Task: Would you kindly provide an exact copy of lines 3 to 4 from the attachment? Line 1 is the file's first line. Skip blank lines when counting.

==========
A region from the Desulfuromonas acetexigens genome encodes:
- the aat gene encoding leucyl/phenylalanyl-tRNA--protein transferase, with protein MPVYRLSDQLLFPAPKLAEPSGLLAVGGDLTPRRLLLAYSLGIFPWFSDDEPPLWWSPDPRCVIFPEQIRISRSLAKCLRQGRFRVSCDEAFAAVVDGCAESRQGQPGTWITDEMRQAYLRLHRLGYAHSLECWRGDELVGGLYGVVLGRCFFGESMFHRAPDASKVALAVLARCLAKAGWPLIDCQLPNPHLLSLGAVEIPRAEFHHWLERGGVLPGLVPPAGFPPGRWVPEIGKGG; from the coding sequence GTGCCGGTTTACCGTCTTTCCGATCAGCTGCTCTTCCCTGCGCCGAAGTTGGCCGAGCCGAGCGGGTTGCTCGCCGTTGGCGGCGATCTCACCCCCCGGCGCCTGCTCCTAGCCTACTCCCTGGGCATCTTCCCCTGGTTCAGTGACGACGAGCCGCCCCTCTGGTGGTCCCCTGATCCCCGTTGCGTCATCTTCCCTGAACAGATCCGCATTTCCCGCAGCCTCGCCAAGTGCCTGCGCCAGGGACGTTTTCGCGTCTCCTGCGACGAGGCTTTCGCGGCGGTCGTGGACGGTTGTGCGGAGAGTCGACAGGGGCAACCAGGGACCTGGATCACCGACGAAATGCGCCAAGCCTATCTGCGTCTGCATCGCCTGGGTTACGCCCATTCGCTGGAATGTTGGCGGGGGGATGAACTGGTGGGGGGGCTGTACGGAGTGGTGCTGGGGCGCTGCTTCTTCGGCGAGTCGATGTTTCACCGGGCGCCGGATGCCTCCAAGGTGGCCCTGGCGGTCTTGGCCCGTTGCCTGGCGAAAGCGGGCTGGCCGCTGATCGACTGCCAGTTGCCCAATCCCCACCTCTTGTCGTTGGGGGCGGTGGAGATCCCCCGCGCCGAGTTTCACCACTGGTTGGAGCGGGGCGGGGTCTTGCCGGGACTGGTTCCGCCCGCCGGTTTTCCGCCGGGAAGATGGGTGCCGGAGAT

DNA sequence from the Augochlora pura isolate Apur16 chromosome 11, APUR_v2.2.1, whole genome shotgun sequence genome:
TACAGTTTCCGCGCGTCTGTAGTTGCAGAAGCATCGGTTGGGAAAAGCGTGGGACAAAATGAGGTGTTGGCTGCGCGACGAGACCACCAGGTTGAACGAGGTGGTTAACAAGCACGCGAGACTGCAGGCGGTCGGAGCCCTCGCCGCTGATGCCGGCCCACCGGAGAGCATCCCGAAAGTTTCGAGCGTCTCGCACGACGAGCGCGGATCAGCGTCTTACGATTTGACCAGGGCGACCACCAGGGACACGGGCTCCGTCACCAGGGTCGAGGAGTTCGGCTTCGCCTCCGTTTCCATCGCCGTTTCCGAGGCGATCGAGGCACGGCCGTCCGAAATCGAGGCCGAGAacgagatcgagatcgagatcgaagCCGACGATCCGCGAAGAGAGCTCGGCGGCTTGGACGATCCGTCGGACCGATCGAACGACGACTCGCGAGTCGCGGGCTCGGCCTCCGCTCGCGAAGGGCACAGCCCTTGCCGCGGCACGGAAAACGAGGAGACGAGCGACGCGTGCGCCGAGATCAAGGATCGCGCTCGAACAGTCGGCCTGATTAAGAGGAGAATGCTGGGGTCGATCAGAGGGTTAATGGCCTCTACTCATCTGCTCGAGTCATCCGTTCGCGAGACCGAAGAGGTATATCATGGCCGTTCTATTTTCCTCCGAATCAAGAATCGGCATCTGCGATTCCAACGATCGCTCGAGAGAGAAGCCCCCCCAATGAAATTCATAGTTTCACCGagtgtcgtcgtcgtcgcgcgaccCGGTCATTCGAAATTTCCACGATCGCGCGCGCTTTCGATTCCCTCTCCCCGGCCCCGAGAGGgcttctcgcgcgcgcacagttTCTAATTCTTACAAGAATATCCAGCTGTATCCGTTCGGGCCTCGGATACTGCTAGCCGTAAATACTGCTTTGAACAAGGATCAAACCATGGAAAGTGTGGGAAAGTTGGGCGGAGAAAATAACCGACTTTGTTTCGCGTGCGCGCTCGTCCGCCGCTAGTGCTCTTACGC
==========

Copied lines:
DNA sequence from the Augochlora pura isolate Apur16 chromosome 11, APUR_v2.2.1, whole genome shotgun sequence genome:
TACAGTTTCCGCGCGTCTGTAGTTGCAGAAGCATCGGTTGGGAAAAGCGTGGGACAAAATGAGGTGTTGGCTGCGCGACGAGACCACCAGGTTGAACGAGGTGGTTAACAAGCACGCGAGACTGCAGGCGGTCGGAGCCCTCGCCGCTGATGCCGGCCCACCGGAGAGCATCCCGAAAGTTTCGAGCGTCTCGCACGACGAGCGCGGATCAGCGTCTTACGATTTGACCAGGGCGACCACCAGGGACACGGGCTCCGTCACCAGGGTCGAGGAGTTCGGCTTCGCCTCCGTTTCCATCGCCGTTTCCGAGGCGATCGAGGCACGGCCGTCCGAAATCGAGGCCGAGAacgagatcgagatcgagatcgaagCCGACGATCCGCGAAGAGAGCTCGGCGGCTTGGACGATCCGTCGGACCGATCGAACGACGACTCGCGAGTCGCGGGCTCGGCCTCCGCTCGCGAAGGGCACAGCCCTTGCCGCGGCACGGAAAACGAGGAGACGAGCGACGCGTGCGCCGAGATCAAGGATCGCGCTCGAACAGTCGGCCTGATTAAGAGGAGAATGCTGGGGTCGATCAGAGGGTTAATGGCCTCTACTCATCTGCTCGAGTCATCCGTTCGCGAGACCGAAGAGGTATATCATGGCCGTTCTATTTTCCTCCGAATCAAGAATCGGCATCTGCGATTCCAACGATCGCTCGAGAGAGAAGCCCCCCCAATGAAATTCATAGTTTCACCGagtgtcgtcgtcgtcgcgcgaccCGGTCATTCGAAATTTCCACGATCGCGCGCGCTTTCGATTCCCTCTCCCCGGCCCCGAGAGGgcttctcgcgcgcgcacagttTCTAATTCTTACAAGAATATCCAGCTGTATCCGTTCGGGCCTCGGATACTGCTAGCCGTAAATACTGCTTTGAACAAGGATCAAACCATGGAAAGTGTGGGAAAGTTGGGCGGAGAAAATAACCGACTTTGTTTCGCGTGCGCGCTCGTCCGCCGCTAGTGCTCTTACGC